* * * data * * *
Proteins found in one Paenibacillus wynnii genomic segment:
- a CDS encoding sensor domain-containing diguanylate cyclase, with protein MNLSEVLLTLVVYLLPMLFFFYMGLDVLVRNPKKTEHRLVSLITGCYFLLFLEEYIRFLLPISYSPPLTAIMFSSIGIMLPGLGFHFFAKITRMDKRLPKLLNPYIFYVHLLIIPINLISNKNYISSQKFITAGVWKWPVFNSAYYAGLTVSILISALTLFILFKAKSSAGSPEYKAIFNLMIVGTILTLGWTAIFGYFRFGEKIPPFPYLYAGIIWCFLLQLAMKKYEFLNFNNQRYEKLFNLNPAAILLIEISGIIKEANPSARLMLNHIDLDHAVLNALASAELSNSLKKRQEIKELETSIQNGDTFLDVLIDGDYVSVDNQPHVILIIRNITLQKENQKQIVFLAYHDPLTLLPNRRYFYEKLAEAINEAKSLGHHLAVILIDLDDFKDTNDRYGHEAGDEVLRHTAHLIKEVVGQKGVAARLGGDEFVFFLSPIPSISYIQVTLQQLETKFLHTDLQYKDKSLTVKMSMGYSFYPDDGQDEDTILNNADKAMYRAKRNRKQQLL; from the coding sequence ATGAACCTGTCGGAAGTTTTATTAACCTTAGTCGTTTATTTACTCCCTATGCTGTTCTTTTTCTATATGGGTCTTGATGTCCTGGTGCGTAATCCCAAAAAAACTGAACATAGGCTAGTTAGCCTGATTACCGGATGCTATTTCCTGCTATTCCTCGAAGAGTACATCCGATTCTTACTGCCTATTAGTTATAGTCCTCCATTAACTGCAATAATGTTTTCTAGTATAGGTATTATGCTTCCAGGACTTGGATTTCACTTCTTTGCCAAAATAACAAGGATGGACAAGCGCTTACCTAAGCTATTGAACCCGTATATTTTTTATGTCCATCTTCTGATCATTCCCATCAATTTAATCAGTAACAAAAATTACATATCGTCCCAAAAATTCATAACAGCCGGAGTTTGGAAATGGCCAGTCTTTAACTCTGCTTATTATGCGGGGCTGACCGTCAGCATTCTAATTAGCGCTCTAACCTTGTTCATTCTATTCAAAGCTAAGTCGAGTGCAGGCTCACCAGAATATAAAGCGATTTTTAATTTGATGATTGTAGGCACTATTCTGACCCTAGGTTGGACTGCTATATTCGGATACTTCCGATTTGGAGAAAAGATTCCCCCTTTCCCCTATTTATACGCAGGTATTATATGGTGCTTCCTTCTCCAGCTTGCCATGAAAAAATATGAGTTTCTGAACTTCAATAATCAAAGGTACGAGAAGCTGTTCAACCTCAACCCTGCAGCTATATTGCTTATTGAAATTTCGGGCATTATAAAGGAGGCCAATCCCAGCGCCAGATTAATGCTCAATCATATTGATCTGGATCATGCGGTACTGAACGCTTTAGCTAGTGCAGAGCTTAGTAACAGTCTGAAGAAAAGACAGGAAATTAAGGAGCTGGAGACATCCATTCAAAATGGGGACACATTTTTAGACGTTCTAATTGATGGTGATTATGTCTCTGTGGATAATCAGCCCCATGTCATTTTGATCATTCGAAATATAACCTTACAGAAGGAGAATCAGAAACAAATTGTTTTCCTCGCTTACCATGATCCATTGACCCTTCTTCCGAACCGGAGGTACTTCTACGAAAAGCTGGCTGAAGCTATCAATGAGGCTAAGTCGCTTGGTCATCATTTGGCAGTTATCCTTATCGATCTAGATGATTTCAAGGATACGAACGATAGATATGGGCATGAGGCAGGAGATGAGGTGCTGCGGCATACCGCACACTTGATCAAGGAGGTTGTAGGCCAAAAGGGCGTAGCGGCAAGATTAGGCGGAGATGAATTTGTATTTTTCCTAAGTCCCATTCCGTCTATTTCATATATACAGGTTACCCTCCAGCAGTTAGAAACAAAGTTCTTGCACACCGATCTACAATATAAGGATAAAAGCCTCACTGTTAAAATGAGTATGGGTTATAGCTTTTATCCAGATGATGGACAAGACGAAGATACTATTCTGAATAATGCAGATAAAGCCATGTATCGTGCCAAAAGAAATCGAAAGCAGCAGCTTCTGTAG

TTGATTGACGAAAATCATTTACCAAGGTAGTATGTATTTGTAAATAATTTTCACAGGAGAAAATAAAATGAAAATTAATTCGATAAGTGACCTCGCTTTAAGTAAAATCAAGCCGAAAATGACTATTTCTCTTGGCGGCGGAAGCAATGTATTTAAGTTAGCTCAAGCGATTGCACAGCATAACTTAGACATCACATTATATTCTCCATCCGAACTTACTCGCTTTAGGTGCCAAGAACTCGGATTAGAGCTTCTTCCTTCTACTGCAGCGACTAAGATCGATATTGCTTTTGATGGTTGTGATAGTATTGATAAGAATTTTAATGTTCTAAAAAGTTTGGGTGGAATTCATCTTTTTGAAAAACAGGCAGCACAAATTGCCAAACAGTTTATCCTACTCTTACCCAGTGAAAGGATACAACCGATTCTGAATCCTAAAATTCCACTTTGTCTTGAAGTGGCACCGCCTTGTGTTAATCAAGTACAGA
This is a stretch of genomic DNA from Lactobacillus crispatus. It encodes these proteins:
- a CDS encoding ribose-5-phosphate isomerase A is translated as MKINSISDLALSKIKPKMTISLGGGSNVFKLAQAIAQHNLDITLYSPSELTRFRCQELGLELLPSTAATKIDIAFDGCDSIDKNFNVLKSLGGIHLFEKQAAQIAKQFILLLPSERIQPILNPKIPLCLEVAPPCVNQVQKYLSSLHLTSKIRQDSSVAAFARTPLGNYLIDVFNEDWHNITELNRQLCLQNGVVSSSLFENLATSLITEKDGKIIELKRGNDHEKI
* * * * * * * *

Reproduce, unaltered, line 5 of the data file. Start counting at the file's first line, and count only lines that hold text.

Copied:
- a CDS encoding ribose-5-phosphate isomerase A is translated as MKINSISDLALSKIKPKMTISLGGGSNVFKLAQAIAQHNLDITLYSPSELTRFRCQELGLELLPSTAATKIDIAFDGCDSIDKNFNVLKSLGGIHLFEKQAAQIAKQFILLLPSERIQPILNPKIPLCLEVAPPCVNQVQKYLSSLHLTSKIRQDSSVAAFARTPLGNYLIDVFNEDWHNITELNRQLCLQNGVVSSSLFENLATSLITEKDGKIIELKRGNDHEKI